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Tuesday, October 11, 2011

SS Mantola sunk in 1917 with huge silver cargo explored now !

Strange things happen at Sea.  The Ocean is very deep. There is always the Q of “Who owns the Sea” and further addendum of who owns those objects that are in the sea bed deep in the Ocean ?

There is news of a  Florida treasure-hunting firm discovering the remains of a British passenger steamer 94 years after it was sunk… this comes in the wake of discovery of the remains of  the British freighter SS Gairsoppa, sunk by a Nazi submarine in 1941 with 200 tons of silver aboard.  The silver inside that vessel  would be £155 million ($241 million) (Rs.1188 crores) at current prices.  Riding on the crust of success, the US marine exploration company Odyssey Marine Exploration confirmed that on 10th Oct 2011,  it had located the SS Mantola, a British ship which sank on February 9th, 1917, after it was torpedoed by a German submarine. The company did not give the position of the wreck, but it is known to have sunk 143 miles west-southwest of the Fastnet Rock within the 200-mile Irish exclusive economic zone.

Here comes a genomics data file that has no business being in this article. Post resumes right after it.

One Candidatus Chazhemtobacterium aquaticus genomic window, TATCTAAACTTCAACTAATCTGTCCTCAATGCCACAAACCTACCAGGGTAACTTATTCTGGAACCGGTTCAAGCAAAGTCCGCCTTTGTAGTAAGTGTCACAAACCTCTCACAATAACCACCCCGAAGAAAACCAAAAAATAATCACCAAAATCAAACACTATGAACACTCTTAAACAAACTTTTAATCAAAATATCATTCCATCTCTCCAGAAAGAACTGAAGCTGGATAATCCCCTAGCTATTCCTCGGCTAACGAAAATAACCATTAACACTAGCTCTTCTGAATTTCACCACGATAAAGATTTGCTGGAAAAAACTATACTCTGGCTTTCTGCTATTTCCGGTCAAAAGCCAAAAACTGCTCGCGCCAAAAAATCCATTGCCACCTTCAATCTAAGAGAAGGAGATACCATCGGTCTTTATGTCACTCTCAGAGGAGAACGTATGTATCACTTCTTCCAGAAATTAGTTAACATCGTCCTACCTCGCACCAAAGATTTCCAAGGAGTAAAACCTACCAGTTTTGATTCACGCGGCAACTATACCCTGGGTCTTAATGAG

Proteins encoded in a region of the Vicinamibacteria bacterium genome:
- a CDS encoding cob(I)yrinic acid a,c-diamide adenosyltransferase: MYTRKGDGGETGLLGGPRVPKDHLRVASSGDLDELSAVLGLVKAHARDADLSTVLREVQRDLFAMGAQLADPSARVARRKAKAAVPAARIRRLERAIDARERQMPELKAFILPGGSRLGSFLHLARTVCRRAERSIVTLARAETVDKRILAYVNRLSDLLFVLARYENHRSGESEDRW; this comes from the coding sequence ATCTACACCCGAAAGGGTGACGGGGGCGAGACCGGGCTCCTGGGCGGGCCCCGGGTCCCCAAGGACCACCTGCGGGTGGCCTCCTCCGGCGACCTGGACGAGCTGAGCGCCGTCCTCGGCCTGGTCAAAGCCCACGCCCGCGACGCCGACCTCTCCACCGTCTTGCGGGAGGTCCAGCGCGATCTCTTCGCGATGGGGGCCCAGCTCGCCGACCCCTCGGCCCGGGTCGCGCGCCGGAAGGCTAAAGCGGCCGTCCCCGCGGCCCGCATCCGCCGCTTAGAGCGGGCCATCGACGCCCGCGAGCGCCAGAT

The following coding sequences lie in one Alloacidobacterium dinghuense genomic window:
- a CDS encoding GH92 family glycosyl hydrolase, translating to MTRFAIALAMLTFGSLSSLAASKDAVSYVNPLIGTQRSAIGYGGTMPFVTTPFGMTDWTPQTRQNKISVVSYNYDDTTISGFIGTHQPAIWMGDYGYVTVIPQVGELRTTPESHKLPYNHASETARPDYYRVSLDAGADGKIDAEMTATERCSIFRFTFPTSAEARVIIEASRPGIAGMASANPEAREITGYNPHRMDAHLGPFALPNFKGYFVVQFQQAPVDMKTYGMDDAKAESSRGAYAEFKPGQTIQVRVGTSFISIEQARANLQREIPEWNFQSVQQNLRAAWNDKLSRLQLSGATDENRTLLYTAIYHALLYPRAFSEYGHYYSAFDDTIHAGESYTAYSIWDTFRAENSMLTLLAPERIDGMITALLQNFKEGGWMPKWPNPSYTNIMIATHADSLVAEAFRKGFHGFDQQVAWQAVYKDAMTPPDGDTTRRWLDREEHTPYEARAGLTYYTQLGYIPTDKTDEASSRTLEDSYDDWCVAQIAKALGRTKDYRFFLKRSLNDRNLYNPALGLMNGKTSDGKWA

A Sailing Ship is a beautiful sight..  “Ships are safe at harbour but that is not what they are built to be” is an oft repeated saying.  Each ship make hundreds of voyages criss-crossing the Ocean but they are wrought with innate danger of fortuitous accidents or casualties peculiar to transportation over navigable waters  - a collective term known as ‘perils of the sea’.  Perils of sea are fortuitous encompassing unusual violence of waves or winds, collision of ships, striking a submerged objects, sinking and more……  Ships are constructed scientifically to float on water but few things could turn it over into a nightmare causing sinking – causes could range from simplest of leaks,  navigation errors to human action.